This afternoon's pro-gun vote in the U.S. House of Representatives wasn't supposed to happen.
Ever since it looked like a Democrat had a good shot at the White House, gun rights groups have been loading for bear. One example: Alan Gottlieb and Dave Workman published a book last year titled These Dogs Don't Hunt: The Democrats' War On Guns, which wondered if it's "something Democrats drink that causes them to climb aboard the Gun Control Express."
Candidate Barack Obama's record on the Second Amendment was anything but supportive; he appears to have once endorsed a complete ban on handgun possession, though aides claimed someone else filled out the survey. Other prominent Democrats, including Sen. Chuck Schumer, Sen. Dianne Feinstein, Rep. Henry Waxman, and then-Sen. Hillary Clinton, seemed equally enthusiastic about new restrictions targeting law-abiding gun owners.
So what persuaded a sizable majority of the House and Senate to vote for a bill lauding the "the Second Amendment rights of law-abiding citizens?" (Part of the credit card-related legislation that the House approved today by a 249-147 vote repeals a ban on carrying weapons on federal lands.)
Perhaps the most important reason is that Democrats strengthened their grip on Congress by enlisting more pro-gun members from western and rural districts who have been far more sympathetic to firearm ownership.
This reflects broader public sentiment. A CNN poll last month found that only 39 percent of Americans want stricter gun laws, down from 50 percent in 2000. Meanwhile, support for relaxing gun laws, some of which are extremely strict, is up.
No wonder that 65 "Blue Dog" House Democrats wrote a letter to Attorney General Eric Holder in March saying they were "strong supporters of the Second Amendment" and would "actively oppose any effort to reinstate" a ban on the sale of semi-automatic rifles with features such as a folding stock or pistol grip. And no wonder that House Majority Leader Steny Hoyer -- who has an "F" rating from the National Rifle Association -- yesterday seemed to concede temporary defeat on firearms-related legislation.
David Kopel, research director at the Colorado-based Independence Institute and author of a number of books supporting gun rights, believes that gun politics have shifted along with public sentiment. "If you take away the Blue Dogs, they're back in the minority," David Kopel, told CBSNews.com in a recent interview, referring to Democrats. "There's nothing they can do to endanger Blue Dogs like making gun control a major national topic like it was in the early '90s in the Clinton administration."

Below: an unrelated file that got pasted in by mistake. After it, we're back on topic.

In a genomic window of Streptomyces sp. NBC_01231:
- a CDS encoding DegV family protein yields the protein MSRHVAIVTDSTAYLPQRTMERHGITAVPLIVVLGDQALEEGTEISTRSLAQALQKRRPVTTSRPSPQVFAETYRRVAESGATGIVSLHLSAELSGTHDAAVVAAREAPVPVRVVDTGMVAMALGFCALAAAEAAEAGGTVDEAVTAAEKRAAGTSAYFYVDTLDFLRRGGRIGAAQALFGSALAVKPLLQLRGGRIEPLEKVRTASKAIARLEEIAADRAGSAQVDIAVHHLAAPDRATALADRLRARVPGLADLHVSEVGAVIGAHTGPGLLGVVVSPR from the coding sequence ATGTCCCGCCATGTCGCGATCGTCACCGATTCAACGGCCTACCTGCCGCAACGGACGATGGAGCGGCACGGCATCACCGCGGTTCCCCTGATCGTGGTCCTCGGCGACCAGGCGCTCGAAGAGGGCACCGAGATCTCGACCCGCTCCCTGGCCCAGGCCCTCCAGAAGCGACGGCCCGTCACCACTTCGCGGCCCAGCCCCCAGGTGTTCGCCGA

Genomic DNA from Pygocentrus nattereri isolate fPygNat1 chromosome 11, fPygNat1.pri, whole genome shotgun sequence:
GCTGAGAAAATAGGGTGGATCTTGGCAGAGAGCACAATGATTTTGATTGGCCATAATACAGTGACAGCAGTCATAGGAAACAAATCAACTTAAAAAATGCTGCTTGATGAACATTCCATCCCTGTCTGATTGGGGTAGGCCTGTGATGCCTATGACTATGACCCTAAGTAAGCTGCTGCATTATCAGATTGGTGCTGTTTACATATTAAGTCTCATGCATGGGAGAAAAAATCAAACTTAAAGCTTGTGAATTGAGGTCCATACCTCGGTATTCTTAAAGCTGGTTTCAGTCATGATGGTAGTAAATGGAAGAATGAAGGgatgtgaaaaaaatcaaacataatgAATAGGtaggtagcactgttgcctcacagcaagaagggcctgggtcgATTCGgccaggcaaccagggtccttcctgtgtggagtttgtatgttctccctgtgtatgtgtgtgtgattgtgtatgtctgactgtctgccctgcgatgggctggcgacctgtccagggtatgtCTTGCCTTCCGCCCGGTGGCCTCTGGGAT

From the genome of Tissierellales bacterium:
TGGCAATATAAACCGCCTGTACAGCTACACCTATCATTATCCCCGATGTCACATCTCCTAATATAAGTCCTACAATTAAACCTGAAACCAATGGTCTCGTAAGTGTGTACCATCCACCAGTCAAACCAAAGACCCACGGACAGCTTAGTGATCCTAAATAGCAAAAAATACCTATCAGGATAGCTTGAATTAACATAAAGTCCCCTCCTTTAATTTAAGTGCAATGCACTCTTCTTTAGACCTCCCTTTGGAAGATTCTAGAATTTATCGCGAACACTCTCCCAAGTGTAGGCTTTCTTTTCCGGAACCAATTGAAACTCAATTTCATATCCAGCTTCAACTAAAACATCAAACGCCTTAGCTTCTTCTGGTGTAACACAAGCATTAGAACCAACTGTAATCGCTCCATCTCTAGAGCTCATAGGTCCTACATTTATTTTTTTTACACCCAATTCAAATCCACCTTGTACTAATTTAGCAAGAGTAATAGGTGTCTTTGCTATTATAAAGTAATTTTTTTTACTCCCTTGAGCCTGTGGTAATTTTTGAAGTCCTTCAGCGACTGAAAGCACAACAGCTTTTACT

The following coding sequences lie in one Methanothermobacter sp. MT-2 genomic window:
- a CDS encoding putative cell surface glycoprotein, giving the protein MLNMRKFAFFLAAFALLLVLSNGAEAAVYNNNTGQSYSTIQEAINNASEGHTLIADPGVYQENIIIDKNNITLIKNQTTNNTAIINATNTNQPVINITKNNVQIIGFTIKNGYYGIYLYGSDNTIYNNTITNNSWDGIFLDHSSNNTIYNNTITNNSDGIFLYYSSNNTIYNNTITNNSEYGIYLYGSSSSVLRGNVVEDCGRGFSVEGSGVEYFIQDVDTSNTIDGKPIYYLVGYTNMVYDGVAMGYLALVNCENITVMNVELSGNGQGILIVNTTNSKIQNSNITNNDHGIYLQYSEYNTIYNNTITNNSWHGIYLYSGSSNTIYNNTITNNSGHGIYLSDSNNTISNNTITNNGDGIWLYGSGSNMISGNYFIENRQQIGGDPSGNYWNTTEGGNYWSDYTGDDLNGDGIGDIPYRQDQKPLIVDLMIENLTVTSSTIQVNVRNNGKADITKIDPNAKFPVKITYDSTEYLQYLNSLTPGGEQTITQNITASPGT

Today's vote gave Second Amendment groups something to crow about. Gun Owners of America told supporters that their activism "has finally broken through." Citizens Committee for the Right to Keep and Bear Arms called it a "victory for gun rights and common sense," and the National Rifle Association said it was a "major repudiation of the gun control community's anti self-defense agenda."
The Brady Campaign, for its part, called the legislation "dangerous" and noted that: "By attaching this language to an unrelated bill designed to protect credit card users, those pushing more guns in more places have insulated themselves from any possible chance of a veto by President Obama."
That's one thing, at least, that both sides can agree on. Another example is a proposal to grant Washington, D.C. a voting representative in the U.S. Congress -- a measure that cleared the Senate but has stalled in the House.
The reason? Pro-gun Democrats joined pro-gun Republicans in inserting language that would repeal significant portions of Washington, D.C.'s gun control law -- which the U.S. Supreme Court deemed so Draconian it partially overruled last year. But city officials have been fighting a rearguard battle ever since, including insisting that standard semiautomatic pistols qualify as "machine guns," which has led to a second federal lawsuit.
As a side note, today's vote doesn't mean that anyone can carry a gun on all federal lands. Assuming Mr. Obama signs the measure, it would reinstate regulations from the outgoing Bush administration, which say that the federal government may not prohibit someone from possessing a firearm on public lands as long as it's permitted under state law.
Not much would change in states like California that are reluctant to grant concealed carry permits, or that don't grant them at all. The bigger difference would be in states that are more willing to grant permits, or which require no advance permission.
And the biggest difference may be that, at least given the current membership of the U.S. Congress, supporters of gun rights appear to have reason to be optimistic for the first time in many, many years.